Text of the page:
Ashling presented us with a photo of her in a frame she made as well as a necklace of blown glass.  We also gave Ashling a gift bag consisting of a notebook, note pads, pencils, crayons, pens, balloons, toothpaste, a tooth brush, hand sanitizer, a US map (so we could show her where we live) and a world map (so we could show her where we are in relation to one another).  As a last minute addition before we left Nashville, I added a doll from my doll collection from when I was a little girl.  The look on Ashling’s face when she pulled out the doll was priceless.  Her eyes got wide, she was speechless, and she hugged and sang to it for the entirety of our visit.  At first she named it Maria, after her mother, but she later changed it to Kelly.

We spoke together for a while and toured the rest of the project building which mainly consisted of the church and one large room partitioned off with shelves in order to make three smaller areas for the classes.  In speaking with Ashling and her mother, we learned:

  • Ashling is an only child.
  • Her mother is studying to become a baker and wants to open her own bakery someday.
  • Her father is a barber.
  • They live about a 15 minute walk away from the project.
  • Ashling’s birthday was just a few weeks prior to our visit.  For birthdays, the project takes all the kids who have a birthday in that month to a local restaurant (think McDonalds or KFC) where they get a meal, games, and a piñata.
  • Ashling’s family does have running water at home.
  • Maria has a sister who is mentally handicapped.  Maria commented that her sister will be very happy with all the paper and pencils we brought for the family because her sister loves to draw.
  • Ashling loves to paint and sing.  With a little begging, we got her to sing us a song.
  • Ashling loves to play teacher with her dolls and friends.  She also enjoys putting makeup on her dolls and friends, and it doesn’t matter if her friend is a girl or a boy.
  • Ashling is very bright, but she is also quite “delicate” as Raquel told us.  She gets sick often, usually around the changing of the seasons, and she misses a lot of school.  Thankfully, the project helps provide any medicine she needs.

Our time together was short, and we couldn’t visit her home as we had hoped.  Regardless, those few hours together will stay with me for a very, very long time.

I left feeling overwhelmed.  Overwhelmed with gratitude that we are able to sponsor Ashling and actually meet her.  Overwhelmed with a knot in my gut as I compared my life to hers.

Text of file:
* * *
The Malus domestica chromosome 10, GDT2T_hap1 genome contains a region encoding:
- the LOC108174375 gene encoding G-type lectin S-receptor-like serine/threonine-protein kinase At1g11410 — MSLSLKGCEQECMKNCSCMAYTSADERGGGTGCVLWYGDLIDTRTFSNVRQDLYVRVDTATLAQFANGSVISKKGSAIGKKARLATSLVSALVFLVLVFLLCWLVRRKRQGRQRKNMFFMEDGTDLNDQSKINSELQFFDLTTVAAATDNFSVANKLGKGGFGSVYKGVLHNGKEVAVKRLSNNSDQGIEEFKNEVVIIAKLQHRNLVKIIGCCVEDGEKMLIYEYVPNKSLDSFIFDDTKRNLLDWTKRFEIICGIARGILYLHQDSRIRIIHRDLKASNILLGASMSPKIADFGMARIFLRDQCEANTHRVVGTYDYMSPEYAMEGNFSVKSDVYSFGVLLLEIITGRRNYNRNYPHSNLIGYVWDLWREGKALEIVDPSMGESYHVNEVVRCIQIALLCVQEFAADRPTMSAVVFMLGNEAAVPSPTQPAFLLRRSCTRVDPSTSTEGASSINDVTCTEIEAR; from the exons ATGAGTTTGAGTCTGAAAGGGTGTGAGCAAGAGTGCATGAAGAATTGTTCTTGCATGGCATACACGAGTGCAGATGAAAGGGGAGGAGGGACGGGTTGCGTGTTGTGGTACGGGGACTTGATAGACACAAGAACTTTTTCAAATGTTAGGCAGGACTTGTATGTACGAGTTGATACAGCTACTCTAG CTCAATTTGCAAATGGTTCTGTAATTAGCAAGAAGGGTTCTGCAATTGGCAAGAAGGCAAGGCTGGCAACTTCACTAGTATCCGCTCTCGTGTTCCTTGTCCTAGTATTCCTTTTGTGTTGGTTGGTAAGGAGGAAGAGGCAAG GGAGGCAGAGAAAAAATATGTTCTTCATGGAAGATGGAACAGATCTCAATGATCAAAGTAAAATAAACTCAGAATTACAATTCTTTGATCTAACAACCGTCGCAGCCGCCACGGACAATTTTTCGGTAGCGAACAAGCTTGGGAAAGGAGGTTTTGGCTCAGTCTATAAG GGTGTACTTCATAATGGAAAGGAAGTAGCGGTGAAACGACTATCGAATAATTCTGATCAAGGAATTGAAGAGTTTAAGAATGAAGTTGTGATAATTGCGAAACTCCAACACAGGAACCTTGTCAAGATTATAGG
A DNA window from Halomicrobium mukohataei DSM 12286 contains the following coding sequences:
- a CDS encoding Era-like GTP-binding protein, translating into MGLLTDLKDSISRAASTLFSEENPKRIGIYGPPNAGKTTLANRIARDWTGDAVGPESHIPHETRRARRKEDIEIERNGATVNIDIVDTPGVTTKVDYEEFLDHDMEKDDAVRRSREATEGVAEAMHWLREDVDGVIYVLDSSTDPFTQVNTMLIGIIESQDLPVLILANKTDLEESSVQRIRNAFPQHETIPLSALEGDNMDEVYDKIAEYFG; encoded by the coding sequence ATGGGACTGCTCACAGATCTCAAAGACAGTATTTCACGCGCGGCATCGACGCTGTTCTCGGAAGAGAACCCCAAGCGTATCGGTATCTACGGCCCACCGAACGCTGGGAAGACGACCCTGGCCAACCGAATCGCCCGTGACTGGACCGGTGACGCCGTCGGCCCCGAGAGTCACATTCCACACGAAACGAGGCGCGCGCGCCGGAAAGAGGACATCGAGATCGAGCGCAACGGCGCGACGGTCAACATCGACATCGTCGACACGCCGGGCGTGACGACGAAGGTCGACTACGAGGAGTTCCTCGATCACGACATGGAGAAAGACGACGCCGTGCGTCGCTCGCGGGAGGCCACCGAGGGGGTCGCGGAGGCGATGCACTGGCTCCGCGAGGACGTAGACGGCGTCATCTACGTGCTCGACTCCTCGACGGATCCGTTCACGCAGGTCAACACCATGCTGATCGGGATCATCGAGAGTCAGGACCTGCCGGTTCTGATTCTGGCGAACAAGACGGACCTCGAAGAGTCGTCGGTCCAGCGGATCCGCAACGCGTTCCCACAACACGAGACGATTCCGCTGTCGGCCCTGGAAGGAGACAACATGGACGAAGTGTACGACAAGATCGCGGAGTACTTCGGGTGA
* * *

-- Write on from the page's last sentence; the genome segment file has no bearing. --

I asked God to open my eyes, and He did.

I take for granted so many things.  I don’t think twice about indoor plumbing, air conditioning, readily available and safe drinking water, or the fact that my children can get a free education.

My home is probably 4-5 times the size of Ashling’s home.  We have one car, one van, and one motorcycle.  Our children attend one of the finest private schools in middle Tennessee.  We have disposable income that allows us to shop at Pottery Barn and travel internationally.  My running shoes probably cost more than Ashling’s family makes in a year.  God has abundantly blessed my family, and we do give generously of our resources, yet I feel unsettled inside.

If you are reading this, I consider you blessed, too.  Not blessed because you are reading my blog, though I hope it is a blessing, but rather blessed in that you have access to a computer and the Internet.  You are blessed with abundant time if you’ve made it this far with me, and blessed that you’ve had an education because you are literate and are able to read this.  I also imagine you are sitting in a comfortable chair, probably in an air conditioned room—more blessings.  I could on—a full refrigerator and pantry, a chest full of toys for your kids, a linen closet full of more towels and bars of soap than people in your house.  Even credit card debt or a car loan, curses that they are, demonstrate the easy access you have to everything and anything your heart desires, even though you can’t afford it but feel entitled to it.

If you are feeling convicted, join the club.  I’ve just described my life, minus the debt.  This is why I am unsettled.  I feel I need to be doing something differently with my resources.  While I don’t know exactly what it is yet I am to be doing, I know God will continue to open my eyes.

(Click on a photo to see a full size version and run through the slide show.)